Nazi-hunter Wiesenthal dies
Holocaust survivor Simon Wiesenthal dies in Vienna at age 96. Rabbi: He was conscience of Holocaust. Efforts by man who became symbol of fight against Nazi atrocities helped bring more than 1,000 war criminals to justice; assisted Israel in capturing senior Nazi official Adolf Eichmann
“Simon Wiesenthal was the conscience of the Holocaust,” said Rabbi Marvin Hier, dean and founder of the International Human Rights NGO named in Mr. Wiesenthal’s honor, adding “When the Holocaust ended in 1945 and the whole world went home to forget, he alone remained behind to remember.”
“He did not forget. He became the permanent representative of the victims, determined to bring the perpetrators of the history’s greatest crime to justice,” Hier said. “There was no press conference and no president or Prime Minister or world leader announced his appointment. He just took the job. It was a job no one else wanted.”
‘Great loss to Jewish people'
Israel bows its head in grief over the passing of a great man, Deputy Minister of Social and Diaspora Affairs, Rabbi Michael Melchior (Labor) said in the wake of Wiesenthal's death.
"One of the giants of the Jewish world has died in ripe old age. Wiesenthal was a man who got out of the horrors of the concentration camps to look for justice," Melchior said.
Chairwoman of the Immigration and absorption Committee, MK Colette Avital (Labor) said Wiesenthal's passing is a great loss to the Jewish people.
"Wiesenthal relentlessly pursued Nazi war criminals. He brought them to trial, acting on his strong sense of justice."
Wiesenthal was born on December 31, 1908 in Ukraine. During World War II he was assigned to a forced labor camp, but eventually managed to escape. Following the war, he began gathering evidence on Nazi atrocities on behalf of the War Crimes Section of the American military.
In 1953 Wiesenthal received information that former senior Nazi official Adolf Eichmann was living in Argentina. He relayed the information to the Israeli government, but for some unknown reason, Israel received erroneous information that Eichmann was living in Syria.
It was only in 1959 that Eicmann's presence in Argentina could be verified.
In 1962, Eichmann was abducted by Mossad agents in Buenos Aires, brought to Israel, and tried for crimes against the Jewish people, crimes against humanity, and war crimes. Eichmann was found guilty and executed on May 31, 1962.
In 1977, Wiesenthal founded the Simon Wiesenthal Center, but today the organization is headquarters in Los Angeles. Using his trademark thoroughness and determination, Wiesenthal gathered every record and piece of evidence related to Nazi war criminals, using his talent for investigation to piece solid cases together.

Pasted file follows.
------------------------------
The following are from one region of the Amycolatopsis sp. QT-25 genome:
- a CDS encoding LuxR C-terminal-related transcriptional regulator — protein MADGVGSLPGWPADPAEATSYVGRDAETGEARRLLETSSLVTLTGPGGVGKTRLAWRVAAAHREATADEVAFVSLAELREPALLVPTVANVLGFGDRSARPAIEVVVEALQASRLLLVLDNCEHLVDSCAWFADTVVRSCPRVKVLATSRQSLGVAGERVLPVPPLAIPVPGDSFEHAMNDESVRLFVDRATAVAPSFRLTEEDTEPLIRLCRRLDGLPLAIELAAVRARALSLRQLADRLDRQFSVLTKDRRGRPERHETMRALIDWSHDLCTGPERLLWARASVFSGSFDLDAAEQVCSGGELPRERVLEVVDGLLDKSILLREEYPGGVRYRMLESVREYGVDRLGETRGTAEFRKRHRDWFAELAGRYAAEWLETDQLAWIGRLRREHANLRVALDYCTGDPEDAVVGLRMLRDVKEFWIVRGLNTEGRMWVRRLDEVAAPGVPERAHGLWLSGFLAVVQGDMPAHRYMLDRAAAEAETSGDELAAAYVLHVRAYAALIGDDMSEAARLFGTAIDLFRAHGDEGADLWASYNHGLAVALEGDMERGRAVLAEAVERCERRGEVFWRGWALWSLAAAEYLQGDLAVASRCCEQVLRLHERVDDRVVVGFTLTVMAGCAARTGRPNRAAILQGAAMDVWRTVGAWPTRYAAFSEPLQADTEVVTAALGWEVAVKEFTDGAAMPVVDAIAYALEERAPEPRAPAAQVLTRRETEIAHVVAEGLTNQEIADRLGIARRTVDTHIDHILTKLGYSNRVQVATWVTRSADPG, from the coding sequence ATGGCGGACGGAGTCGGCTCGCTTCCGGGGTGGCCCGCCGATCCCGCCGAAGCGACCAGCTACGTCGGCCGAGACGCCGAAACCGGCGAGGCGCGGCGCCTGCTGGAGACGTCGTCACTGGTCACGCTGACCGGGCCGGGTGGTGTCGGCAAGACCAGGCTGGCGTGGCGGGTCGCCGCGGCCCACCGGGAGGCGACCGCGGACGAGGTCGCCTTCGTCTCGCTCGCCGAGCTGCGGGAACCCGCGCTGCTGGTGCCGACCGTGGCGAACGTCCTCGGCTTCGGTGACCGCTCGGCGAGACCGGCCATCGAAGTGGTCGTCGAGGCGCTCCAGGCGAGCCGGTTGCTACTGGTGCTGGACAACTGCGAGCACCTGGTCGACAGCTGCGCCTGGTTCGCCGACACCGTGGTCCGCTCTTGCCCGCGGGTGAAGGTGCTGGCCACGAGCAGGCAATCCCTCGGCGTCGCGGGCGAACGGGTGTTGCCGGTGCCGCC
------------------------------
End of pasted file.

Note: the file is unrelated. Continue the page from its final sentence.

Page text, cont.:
Avner Shalev, chairman of the Yad Vashem Holocaust museum in Jerusalem, lauded Wiesenthal as a man who tirelessly continued to hunt down former Nazis.
“He acted with determination and stubbornness…until his last days,” Shalev said. “To our regret, some war criminals are still alive, but biology does its thing and their numbers decrease.”
'Mengele - my greatest failure'
Wiesenthal considered his inability to capture the brutal Nazi doctor from the Auschwitz death camp, Josef Mengele, his greatest failure. In an interview to the local magazine "Tel Aviv" a few years ago, Wiesenthal said he worked hard on catching Mengele, but never managed to capture him.
In the interview, he added that "a nation that had lost six million of its people in the Holocaust should have had hundreds of centers like mine, to keep reminding the world of what had happened."
When asked whether the State of Israel had put enough efforts into capturing Nazis, Wiesenthal said that "the State of Israel had and has enough problems to deal with."
In the interview, Wiesenthal also spoke about his work and the difficulties associated with it.
"In some cases, the capture was merely a matter of money, like in the case of the Treblinka death camp Chief Commander, Franz Stangel, who lived in Brazil. The Nazis had a lot of money to spend on their new secret lives and new identities in Brazil, Ecuador, Argentina and all across South America."
"We needed a lot of money to deal with them. It was really a direct relation: When I had a lot of money, I had more success; the less money I had, the less successful I was,” he said.
As a result of Wiesenthal’s efforts, over 1,100 Nazi war criminals were brought to justice. The many honors bestowed upon Wiesenthal include decorations from the Austrian and French resistance movements, the Dutch Freedom Medal, the Luxembourg Freedom Medal, the United Nations League for the Help of Refugees Award, the U.S. Congressional Gold Medal presented to him by President Jimmy Carter in 1980, and the French Legion of Honor which he received in 1986.